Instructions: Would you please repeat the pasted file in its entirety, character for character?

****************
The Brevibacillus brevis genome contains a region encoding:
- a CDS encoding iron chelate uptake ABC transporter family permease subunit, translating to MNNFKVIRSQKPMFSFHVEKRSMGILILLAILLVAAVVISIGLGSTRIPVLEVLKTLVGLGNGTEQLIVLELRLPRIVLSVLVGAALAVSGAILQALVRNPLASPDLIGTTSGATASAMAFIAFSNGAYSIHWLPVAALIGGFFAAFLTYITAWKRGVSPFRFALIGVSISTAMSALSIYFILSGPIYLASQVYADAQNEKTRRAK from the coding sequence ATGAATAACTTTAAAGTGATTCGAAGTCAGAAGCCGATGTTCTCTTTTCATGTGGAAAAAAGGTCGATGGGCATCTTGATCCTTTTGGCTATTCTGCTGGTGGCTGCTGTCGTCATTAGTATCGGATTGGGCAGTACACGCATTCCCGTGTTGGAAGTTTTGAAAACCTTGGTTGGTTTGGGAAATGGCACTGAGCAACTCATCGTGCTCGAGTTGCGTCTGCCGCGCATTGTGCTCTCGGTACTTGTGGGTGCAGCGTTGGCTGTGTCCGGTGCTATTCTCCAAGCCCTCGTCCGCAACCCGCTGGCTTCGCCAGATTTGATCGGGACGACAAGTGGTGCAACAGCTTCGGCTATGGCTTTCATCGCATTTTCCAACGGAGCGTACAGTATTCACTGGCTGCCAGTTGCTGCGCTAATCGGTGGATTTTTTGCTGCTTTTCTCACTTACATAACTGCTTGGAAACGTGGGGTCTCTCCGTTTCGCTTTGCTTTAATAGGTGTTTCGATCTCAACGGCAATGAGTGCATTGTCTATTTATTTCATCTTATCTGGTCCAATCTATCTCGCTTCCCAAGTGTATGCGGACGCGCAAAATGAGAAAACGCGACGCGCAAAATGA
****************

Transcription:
The Brevibacillus brevis genome contains a region encoding:
- a CDS encoding iron chelate uptake ABC transporter family permease subunit, translating to MNNFKVIRSQKPMFSFHVEKRSMGILILLAILLVAAVVISIGLGSTRIPVLEVLKTLVGLGNGTEQLIVLELRLPRIVLSVLVGAALAVSGAILQALVRNPLASPDLIGTTSGATASAMAFIAFSNGAYSIHWLPVAALIGGFFAAFLTYITAWKRGVSPFRFALIGVSISTAMSALSIYFILSGPIYLASQVYADAQNEKTRRAK from the coding sequence ATGAATAACTTTAAAGTGATTCGAAGTCAGAAGCCGATGTTCTCTTTTCATGTGGAAAAAAGGTCGATGGGCATCTTGATCCTTTTGGCTATTCTGCTGGTGGCTGCTGTCGTCATTAGTATCGGATTGGGCAGTACACGCATTCCCGTGTTGGAAGTTTTGAAAACCTTGGTTGGTTTGGGAAATGGCACTGAGCAACTCATCGTGCTCGAGTTGCGTCTGCCGCGCATTGTGCTCTCGGTACTTGTGGGTGCAGCGTTGGCTGTGTCCGGTGCTATTCTCCAAGCCCTCGTCCGCAACCCGCTGGCTTCGCCAGATTTGATCGGGACGACAAGTGGTGCAACAGCTTCGGCTATGGCTTTCATCGCATTTTCCAACGGAGCGTACAGTATTCACTGGCTGCCAGTTGCTGCGCTAATCGGTGGATTTTTTGCTGCTTTTCTCACTTACATAACTGCTTGGAAACGTGGGGTCTCTCCGTTTCGCTTTGCTTTAATAGGTGTTTCGATCTCAACGGCAATGAGTGCATTGTCTATTTATTTCATCTTATCTGGTCCAATCTATCTCGCTTCCCAAGTGTATGCGGACGCGCAAAATGAGAAAACGCGACGCGCAAAATGA